Breast cancer affects all population groups, yet age, race, ethnicity, income, insurance coverage and other factors influence who will develop cancer and who will survive. Although the overall rate of breast cancer is similar for Black and White women, African-American women are 42 percent more likely to die from the disease.
Other disparities for African-American women compared with White women include a higher rate of breast cancer before age 40, a greater likelihood of being diagnosed at a late stage and an increased risk of having triple-negative breast cancer, which tends to be more aggressive.
The biological reasons for breast cancer disparities among African Americans are not well understood. Triple-negative breast cancer, which makes up 15 to 20 percent of all breast cancers, is twice as common among Black women and is often diagnosed at a younger age.
Women with triple-negative disease are more likely to have BRCA gene mutations, an inherited factor that increases the risk of breast and ovarian cancer (Click here for more info). Yet despite their higher rates of triple-negative breast cancer and younger average age at diagnosis, Black women are less likely to be referred for genetic testing than White women.
“The quality of care and where you get your care is very important,” says Lucile L. Adams-Campbell, PhD, associate director for minority health and health disparities research at Georgetown Lombardi Comprehensive Cancer Center in Washington, DC.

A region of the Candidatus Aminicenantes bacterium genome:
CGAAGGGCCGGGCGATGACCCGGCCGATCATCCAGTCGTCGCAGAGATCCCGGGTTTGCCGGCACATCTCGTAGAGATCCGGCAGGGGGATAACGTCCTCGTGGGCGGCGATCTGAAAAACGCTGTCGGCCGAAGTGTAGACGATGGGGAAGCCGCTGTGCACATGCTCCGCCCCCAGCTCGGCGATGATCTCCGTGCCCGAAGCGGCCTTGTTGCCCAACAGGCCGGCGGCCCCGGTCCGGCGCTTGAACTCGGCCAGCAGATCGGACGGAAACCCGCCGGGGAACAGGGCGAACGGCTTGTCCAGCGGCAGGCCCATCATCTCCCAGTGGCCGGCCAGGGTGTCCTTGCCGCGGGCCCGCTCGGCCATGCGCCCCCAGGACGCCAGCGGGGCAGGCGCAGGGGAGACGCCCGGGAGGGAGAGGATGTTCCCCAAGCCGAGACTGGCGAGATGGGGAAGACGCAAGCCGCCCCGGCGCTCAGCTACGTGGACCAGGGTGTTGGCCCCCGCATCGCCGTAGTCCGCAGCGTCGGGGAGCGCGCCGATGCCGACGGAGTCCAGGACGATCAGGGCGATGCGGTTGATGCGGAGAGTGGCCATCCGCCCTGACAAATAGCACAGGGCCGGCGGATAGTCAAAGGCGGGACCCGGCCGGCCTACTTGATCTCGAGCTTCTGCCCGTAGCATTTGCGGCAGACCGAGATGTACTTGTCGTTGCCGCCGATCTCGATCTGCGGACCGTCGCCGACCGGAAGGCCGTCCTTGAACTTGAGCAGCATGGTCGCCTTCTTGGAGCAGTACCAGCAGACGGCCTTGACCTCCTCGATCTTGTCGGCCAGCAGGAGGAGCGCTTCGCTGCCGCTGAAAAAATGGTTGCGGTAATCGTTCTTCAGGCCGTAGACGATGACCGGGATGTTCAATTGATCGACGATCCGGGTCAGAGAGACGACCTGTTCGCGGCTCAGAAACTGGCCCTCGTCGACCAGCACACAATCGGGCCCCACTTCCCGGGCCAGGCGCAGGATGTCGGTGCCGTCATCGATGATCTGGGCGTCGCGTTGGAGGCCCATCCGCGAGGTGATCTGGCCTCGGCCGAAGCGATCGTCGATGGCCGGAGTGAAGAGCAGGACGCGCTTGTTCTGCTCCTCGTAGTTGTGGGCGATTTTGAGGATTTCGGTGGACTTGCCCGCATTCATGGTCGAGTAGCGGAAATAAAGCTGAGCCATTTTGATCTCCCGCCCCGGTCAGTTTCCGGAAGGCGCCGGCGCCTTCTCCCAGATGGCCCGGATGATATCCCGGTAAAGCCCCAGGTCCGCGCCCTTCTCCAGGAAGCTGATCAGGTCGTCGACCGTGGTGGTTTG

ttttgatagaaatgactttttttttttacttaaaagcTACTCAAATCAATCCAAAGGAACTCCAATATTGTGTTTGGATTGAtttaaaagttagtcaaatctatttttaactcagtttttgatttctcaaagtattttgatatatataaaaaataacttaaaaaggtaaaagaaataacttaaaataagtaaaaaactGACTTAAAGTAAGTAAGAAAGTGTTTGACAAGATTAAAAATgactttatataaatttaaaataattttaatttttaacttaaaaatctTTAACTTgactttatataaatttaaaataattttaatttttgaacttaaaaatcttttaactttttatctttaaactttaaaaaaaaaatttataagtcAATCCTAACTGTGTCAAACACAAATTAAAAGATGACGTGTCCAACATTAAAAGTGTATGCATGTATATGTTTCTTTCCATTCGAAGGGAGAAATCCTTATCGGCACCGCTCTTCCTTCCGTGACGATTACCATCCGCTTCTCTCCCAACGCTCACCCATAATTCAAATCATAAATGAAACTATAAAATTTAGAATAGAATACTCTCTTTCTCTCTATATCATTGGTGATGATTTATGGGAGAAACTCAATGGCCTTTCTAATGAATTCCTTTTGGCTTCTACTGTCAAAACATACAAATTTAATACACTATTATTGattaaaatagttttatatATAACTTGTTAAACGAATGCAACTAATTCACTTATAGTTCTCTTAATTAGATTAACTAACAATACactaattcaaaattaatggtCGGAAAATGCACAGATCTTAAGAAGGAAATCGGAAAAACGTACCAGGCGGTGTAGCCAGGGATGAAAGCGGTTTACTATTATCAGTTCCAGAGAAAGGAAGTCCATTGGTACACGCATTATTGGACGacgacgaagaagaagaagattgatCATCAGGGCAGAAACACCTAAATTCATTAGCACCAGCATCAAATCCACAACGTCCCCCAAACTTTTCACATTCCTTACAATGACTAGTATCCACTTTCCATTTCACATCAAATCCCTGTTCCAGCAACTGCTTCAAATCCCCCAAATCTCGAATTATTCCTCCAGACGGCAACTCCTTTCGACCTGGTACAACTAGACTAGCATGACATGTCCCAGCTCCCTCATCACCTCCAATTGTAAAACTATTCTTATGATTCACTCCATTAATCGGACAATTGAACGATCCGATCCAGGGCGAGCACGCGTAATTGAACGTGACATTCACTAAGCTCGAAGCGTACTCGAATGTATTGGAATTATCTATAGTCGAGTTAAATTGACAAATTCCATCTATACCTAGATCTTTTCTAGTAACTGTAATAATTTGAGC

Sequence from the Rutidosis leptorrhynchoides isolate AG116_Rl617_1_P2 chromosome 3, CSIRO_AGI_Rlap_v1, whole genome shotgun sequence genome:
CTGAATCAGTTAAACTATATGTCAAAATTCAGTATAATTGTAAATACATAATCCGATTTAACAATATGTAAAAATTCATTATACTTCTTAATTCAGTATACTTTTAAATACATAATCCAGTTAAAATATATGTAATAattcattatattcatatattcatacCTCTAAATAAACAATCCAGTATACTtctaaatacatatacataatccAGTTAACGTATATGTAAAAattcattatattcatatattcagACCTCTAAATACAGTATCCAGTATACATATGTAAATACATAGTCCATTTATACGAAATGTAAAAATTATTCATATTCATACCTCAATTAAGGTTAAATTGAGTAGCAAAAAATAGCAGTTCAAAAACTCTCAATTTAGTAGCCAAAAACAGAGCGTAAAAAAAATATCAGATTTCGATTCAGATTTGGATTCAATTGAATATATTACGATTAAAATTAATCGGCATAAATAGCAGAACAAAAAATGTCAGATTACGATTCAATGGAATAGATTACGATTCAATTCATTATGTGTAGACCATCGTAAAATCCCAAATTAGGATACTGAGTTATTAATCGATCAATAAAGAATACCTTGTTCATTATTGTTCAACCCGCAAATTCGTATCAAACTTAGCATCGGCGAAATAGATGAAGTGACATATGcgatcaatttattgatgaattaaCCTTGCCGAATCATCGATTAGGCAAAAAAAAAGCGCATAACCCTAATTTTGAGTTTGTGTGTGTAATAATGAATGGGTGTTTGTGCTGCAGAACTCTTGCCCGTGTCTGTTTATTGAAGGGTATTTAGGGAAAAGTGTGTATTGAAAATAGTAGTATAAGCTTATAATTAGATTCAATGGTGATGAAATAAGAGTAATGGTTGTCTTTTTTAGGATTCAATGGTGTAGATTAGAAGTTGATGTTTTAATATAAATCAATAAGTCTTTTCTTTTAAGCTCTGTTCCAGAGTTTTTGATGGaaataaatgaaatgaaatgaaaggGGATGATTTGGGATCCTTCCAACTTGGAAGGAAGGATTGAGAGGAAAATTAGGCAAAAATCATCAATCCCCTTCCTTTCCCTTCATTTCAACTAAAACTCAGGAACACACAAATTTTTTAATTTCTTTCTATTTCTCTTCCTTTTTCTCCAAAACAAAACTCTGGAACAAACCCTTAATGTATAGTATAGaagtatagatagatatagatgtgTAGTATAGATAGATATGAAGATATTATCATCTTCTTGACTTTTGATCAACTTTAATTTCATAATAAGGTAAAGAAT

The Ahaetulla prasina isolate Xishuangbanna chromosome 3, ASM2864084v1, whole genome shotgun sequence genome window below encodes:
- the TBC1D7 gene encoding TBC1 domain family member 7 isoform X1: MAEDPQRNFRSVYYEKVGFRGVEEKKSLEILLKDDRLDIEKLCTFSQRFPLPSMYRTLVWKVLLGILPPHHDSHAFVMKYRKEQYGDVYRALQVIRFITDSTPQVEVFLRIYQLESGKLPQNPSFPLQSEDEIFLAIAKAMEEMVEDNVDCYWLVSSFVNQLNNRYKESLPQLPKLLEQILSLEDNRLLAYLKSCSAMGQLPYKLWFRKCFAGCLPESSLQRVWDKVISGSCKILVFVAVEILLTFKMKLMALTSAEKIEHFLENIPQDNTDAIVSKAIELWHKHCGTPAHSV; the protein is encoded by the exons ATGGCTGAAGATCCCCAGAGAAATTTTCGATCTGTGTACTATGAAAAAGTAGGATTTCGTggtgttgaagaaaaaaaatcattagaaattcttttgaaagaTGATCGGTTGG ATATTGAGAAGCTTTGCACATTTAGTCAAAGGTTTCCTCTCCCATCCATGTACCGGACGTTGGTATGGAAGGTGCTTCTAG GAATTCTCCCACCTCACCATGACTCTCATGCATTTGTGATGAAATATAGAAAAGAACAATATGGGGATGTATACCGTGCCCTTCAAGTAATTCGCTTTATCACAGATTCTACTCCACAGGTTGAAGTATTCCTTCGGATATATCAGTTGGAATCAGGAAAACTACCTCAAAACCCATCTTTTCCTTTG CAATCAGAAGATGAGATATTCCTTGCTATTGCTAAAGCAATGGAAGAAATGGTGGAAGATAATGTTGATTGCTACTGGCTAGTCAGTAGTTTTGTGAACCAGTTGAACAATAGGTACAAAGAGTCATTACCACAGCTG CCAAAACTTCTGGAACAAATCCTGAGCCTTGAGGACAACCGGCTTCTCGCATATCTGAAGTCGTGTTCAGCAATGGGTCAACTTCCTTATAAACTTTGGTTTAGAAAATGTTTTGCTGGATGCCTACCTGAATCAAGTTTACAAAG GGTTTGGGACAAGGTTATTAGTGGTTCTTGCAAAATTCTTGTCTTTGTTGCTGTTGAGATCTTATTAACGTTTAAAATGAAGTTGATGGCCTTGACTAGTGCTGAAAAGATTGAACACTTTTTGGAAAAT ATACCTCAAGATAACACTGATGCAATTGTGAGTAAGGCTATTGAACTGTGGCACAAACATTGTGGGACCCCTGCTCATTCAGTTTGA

Care choices may be limited by poverty, lack of adequate insurance, family situation, lack of transportation and living in an area without good services.
Black women very often experience longer delays between diagnosis and the start of treatment. A recent study at an Ohio cancer center found that it took 62 days for breast cancer treatment to begin for African-American women compared with 36 days for White women. That difference is a concern because a greater proportion of the Black women were diagnosed with positive lymph nodes, a sign of aggressive or advanced disease.
Provider bias can also contribute to differences in outcomes, Adams-Campbell says. “You might not be offered a clinical trial as a Black or minority person. They might think that you won’t want to do it or you’re not interested or you won’t complete it—without even knowing the individual.”
Cultural beliefs, too, may interfere with prompt care. Some African-American families never talk about cancer, even when it affects a family member. Black women may think they are at low risk and ignore symptoms, or they may take a fatalistic view of their future.
To reduce the number of African-American women diagnosed with late-stage breast cancer, Adams-Campbell urges keeping to a schedule of regular screenings. New guidelines from the American College of Radiology and Society of Breast Imaging may help with that goal. The guidelines recommend that all women should have a breast cancer risk assessment by age 30, but this especially holds for those at high risk, including Black women and women of Ashkenazi Jewish descent. That assessment would determine whether women should receive mammograms before age 40, the age at which women of average risk are advised to start screenings.
“When a woman comes in and says she has had a lump for a long time and has delayed seeking treatment because she almost didn’t want to know what the answer was—that to me is one of the most serious issues that can arise,” says Adams-Campbell. “Don’t let fear destroy your life.”
Click here to read about how Latonya Wilson advocates for better understanding of metastatic breast cancer and more outreach to African Americans.